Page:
The aim of our interdisciplinary Institutional Neurological Sciences Academic Development Award (NSADA) Program, based at The Children's Hospital of Philadelphia (CHOP) and The University of Pennsylvania (U of P), is to train child neurologists with a MD or MD/PhD to flourish in academia as clinician scientists. Our long-term goals are for our trainees to establish the foundations of basic and clinical research as it pertains to childhood neurological diseases. This will enable our graduates to make Inroads to our understanding of disease processes, and then for others to take these scientific observations to the """"""""bedside"""""""" by conducting well-designed clinical trials. 39 mentors will participate in this first competitive renewal of this program;18 are based primarily at CHOP, and 21 primarily at the U of P. All are heavily involved in biomedical graduate education and are closely interlinked by mutual research projects and grants. In addition to mentored research training, our curriculum emphasizes: 1) formal course work through the U of P Graduate Studies Program, 2) when appropriate, enroll in the Masters in Statistics and Clinical Epidemiology through the CCEB program at U of P, 3) training in responsible conduct of research, 4) training In biostatistics, and 5) workshops that cover a variety of important survival skills. Including scientific writing, public presentations, grant writing workshops, laboratory management and career advancement skills. During the first 4 years of our program, we accepted 4 trainees;2 were MDs, and 2 were MD/PhDs. Two of these trainees were female. The two candidates in years 1 and 2 are on the faculty at U of P as Assistant Professors, and the other two are Instructors also at U of P. We request continued support for 1 child neurologist/year to be a NSADA candidate. Our goal remains focused on providing a training program unlike any other here at CHOP or U of P that is focused on child neurologists to acquire the necessary training that will enable them to be outstanding clinicians/scientists. This program benefits from being in an outstanding environment that commits substantial resources to training, to basic biomedical research, and to a true 'bench to bedside"""""""" approach to translational research.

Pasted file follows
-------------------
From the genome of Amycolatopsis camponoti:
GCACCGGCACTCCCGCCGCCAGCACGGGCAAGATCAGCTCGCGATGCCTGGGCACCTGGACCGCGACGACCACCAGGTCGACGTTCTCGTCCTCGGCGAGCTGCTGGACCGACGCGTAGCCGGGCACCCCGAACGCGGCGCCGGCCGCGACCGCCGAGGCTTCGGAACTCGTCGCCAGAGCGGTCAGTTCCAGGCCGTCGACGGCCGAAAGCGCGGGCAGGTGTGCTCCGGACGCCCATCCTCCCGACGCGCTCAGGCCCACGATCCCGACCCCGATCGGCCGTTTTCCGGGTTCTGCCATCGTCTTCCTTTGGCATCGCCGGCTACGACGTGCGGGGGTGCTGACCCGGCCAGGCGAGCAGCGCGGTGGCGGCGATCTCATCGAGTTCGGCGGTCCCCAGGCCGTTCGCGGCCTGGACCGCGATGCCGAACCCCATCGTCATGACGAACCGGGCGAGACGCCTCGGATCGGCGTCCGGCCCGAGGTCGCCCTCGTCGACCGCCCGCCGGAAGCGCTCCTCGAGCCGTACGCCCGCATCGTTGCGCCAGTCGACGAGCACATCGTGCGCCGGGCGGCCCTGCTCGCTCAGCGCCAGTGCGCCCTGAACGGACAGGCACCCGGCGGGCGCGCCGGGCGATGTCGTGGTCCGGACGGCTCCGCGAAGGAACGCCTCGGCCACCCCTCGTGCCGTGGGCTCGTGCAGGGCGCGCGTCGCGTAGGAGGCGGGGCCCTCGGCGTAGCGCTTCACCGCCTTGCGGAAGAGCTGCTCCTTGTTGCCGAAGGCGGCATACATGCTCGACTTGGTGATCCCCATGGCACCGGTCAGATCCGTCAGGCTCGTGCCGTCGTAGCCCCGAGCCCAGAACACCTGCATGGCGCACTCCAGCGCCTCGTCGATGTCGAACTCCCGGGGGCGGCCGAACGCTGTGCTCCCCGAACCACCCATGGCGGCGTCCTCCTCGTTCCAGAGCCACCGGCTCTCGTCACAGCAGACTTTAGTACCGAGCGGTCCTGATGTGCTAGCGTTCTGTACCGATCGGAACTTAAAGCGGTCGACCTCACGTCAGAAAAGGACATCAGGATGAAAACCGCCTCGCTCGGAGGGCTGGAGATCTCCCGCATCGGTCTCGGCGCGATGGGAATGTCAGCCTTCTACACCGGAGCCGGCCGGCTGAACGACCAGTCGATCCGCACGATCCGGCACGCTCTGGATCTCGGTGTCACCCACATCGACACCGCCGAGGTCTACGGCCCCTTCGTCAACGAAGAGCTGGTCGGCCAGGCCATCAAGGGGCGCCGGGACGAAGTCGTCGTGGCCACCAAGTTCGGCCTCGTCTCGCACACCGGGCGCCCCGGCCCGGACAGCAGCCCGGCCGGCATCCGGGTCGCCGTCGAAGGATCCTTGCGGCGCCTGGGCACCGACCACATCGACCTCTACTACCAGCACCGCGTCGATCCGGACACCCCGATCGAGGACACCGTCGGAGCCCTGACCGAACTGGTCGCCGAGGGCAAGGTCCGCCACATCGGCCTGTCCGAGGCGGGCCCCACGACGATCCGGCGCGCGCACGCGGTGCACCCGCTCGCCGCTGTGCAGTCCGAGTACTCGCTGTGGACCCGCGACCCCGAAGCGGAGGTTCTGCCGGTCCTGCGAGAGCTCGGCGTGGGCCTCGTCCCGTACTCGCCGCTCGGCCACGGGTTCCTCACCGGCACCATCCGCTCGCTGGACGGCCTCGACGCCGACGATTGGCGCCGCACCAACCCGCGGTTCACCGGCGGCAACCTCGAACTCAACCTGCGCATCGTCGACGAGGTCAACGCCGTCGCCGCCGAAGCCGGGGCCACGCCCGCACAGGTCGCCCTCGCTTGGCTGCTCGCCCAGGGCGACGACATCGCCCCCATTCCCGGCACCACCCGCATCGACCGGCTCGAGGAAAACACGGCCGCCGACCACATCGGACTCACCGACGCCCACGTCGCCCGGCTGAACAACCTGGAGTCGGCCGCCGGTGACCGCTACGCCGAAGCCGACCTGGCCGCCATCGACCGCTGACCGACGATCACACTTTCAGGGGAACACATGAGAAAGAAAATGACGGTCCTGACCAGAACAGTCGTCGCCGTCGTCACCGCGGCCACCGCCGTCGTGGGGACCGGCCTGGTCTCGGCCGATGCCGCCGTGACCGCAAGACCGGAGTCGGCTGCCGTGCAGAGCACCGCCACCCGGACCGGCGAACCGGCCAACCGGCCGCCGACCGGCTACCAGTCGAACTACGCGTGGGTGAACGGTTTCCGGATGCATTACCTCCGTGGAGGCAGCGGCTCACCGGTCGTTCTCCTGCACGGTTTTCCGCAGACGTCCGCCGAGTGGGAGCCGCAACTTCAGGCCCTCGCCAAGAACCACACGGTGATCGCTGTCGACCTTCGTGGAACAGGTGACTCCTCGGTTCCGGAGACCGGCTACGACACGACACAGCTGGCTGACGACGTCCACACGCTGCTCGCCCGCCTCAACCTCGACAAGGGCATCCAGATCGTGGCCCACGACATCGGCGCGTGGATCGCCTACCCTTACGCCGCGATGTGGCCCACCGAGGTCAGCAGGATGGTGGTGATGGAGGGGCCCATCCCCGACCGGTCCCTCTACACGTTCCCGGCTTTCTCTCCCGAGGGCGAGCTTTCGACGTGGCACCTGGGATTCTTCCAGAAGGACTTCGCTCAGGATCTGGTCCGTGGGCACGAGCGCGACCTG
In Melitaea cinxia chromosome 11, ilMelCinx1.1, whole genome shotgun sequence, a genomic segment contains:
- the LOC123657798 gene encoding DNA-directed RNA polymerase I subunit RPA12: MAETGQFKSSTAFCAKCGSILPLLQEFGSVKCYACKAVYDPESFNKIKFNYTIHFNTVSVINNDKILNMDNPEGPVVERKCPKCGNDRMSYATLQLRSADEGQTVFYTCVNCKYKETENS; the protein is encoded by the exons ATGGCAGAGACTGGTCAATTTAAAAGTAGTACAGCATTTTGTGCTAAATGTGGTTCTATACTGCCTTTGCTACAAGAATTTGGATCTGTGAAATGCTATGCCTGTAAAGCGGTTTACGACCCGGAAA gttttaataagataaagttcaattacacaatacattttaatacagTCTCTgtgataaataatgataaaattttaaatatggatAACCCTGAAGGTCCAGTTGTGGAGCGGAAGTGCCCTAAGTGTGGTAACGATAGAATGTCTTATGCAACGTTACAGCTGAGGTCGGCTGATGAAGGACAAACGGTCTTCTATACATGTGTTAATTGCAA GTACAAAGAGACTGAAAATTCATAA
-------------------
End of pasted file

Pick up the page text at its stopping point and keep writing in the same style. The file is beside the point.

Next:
There is a serious shortage of clinicians/scientists in the child neurology workforce in the USA, Clinicians and scientists are urgently needed to apply modern methods to elucidate the pathogenesis and pathophysiology of neurological disorders, and to train individuals to translate this information into patient care, so that new and more effective therapeutic interventions can be identified. This program strives to fill this need.
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